Its a beautiful thing. I am proud to own it, and consider myself especially fortunate, to have met the maker in his native environment and seen where it is made. In-situ as it were.  It is such a privilege!

Best wishes from Steve at home in the natural habitat of the hand made Kanna and nobebera.

Taking Time to Take Tea

I have an interest in tea, only minor in the scheme of things, but it’s been consistent in my life. I love the old tea houses, especially when the thatch gets that mossy look of age, that special wabi, sabi  look. There are some especially intuitive, gifted and sensitive people out there to be sure. I’m not one of them, but in my better moments, I can see and appreciate the profoundly beautiful things that they have left behind for me to experience. It’s a joy that highlights my day.

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One one of my walks I come across a temple where you can take tea. So I do. I take the time. I sit and I ponder. It isn’t in my vague plan for today, but it is very much welcome and appreciated. This is time unplanned and well spent. The caffeine really enlivens my step afterwards too.

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I did my washing today. What more could you want?

Much ado about Nothing

I’m finding on this visit to Kyoto that so many of the temples are being re-constructed, but not in a Post Modern way. Rather it’s in a Post Ancient, or using ancient posts kind of way. Most of the work seems to involve renewing the roofs. I was here more or less this time last year and we were able to walk through some of the Higashi-Honganji temple, even though the tradesmen were in doing the work. It was amazing to see them build such a big scaffolding structure over the end of the temple, all set up on tracks, so that as the work progresses, they can winch the covering building along over the next bit, until it’s finished. It will apparently take some years to complete.

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The Largest-Cast-Bronze-Buddha-in-the-world-Temple, Todai-Ji, at Nara is now the Largest-Cast-Bronze-Buddha-Under-a-Temporary-Tin-Roof-Buddha-Temple-in-the-world. Everybody has to have something that defines us as special, even buddhists. It’s all about nothingness, but the biggest building in which to find nothingness seems to be important. Even the Kiyomizu-dera Temple is under reconstructive surgey at the moment.

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I’ve been visiting quite a few temples while I’m here. There are temples featuring wood, moss, stone, raked gavel, water, gold and silver(not), Apparently it’s important to be about something while your contemplating nothing. If zen is a sense of cohesion and tranquility found in emptiness, then I’m on the right track. I have come to terms with some sort of concept of emptiness while I’ve been visiting the temples here. Firstly, my wallet is a lot emptier, that’s for sure, I’m pretty certain about that. But one can never tell. Maybe it’s only an illusion?

My tummy is a lot emptier, as I’m on the 2nd day of fasting now and as I search for emptiness and nothingness. Emptiness sure feels like something to me right now. I’m finding it hard to tell, when or if I’ve found it. Nothing is a hard concept to achieve and inhabit while still being able to tell the difference. So I can safely claim that I have successfully found nothing so far. However, I’ll keep looking, just in case I don’t find more of it.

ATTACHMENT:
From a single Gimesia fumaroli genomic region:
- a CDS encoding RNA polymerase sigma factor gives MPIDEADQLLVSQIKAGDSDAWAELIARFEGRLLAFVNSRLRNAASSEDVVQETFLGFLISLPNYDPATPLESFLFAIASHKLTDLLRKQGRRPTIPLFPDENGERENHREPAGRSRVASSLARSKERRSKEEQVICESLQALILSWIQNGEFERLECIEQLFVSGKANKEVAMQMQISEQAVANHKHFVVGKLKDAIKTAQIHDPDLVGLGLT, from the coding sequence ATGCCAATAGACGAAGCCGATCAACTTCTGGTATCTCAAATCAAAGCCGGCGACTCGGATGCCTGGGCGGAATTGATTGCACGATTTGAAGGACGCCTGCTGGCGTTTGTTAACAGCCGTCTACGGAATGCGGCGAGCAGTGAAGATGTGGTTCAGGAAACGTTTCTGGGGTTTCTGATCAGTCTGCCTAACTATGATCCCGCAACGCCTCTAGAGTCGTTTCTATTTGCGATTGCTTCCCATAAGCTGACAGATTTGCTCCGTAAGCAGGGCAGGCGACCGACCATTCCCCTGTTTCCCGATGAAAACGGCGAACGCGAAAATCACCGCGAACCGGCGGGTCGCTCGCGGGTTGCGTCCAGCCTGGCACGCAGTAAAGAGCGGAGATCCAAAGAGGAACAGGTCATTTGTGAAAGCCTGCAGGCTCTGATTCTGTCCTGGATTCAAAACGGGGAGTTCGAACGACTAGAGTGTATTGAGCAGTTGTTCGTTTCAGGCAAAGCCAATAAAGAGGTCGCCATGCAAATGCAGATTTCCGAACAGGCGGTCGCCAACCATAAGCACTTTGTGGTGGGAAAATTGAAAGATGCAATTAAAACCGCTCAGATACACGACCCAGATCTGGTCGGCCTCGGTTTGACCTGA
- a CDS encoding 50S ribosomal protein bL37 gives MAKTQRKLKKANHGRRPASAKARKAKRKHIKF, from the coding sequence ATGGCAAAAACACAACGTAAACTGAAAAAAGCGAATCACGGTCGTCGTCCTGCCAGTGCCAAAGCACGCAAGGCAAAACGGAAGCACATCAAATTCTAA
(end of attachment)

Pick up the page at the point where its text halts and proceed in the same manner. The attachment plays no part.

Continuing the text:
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I start the day very early to beat the heat. The sun is casting oblique shadows across the land. The Golden Temple is beautiful. It too was under reconstruction on one of my previous visits. Now it’s all out of its wrappers and showing off in its splendid, glittering, blingy sort of way. So quiet, peaceful and unassuming. Hard to notice that it is even there sort of attitude, while screaming, “Look at me”!

Money, wealth and worldly achievements don’t matter apparently. I suppose that this includes gold? Just the sort of place to look for nothing. The guy who built it was really ripped off. When the builders covered it with gold at the end, they covered all the windows too. So he couldn’t even see out to look on the quiet lake at its foot or feet, I’m not too sure if temples have one or many? I think that he could have saved a lot of money and put in double glazing instead of gold leaf. The insulation value would be heaps better than gold and the view improved out of sight, well, actually into sight.

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Still, he did better that the guy who built the Silver Pavilion Temple. He didn’t even get any silver on it. The builders shot through before the silver was applied and all that they left was a big pile of white builders sand on the site. I did eventually find some silver there. It was all dropped into the wishing well pond. I wonder if it works – wishing I mean. As I’m looking for nothing, I didn’t bother throwing anything in, I don’t want my wish to come true. I might get something, while what I’m really after is nothing.

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The weather changes while I am here and there is a storm, it’s been coming for a while now. I can sense it in the air and in me. I’m out on the path around the garden and it’s teeming down.

I stand and watch the not-quite Silver Temple melt away in the rain.

The storm has resulted in every one leaving. They scurry for the security of the visitors centre.

I’m here alone.

The path is empty.

The world disolves.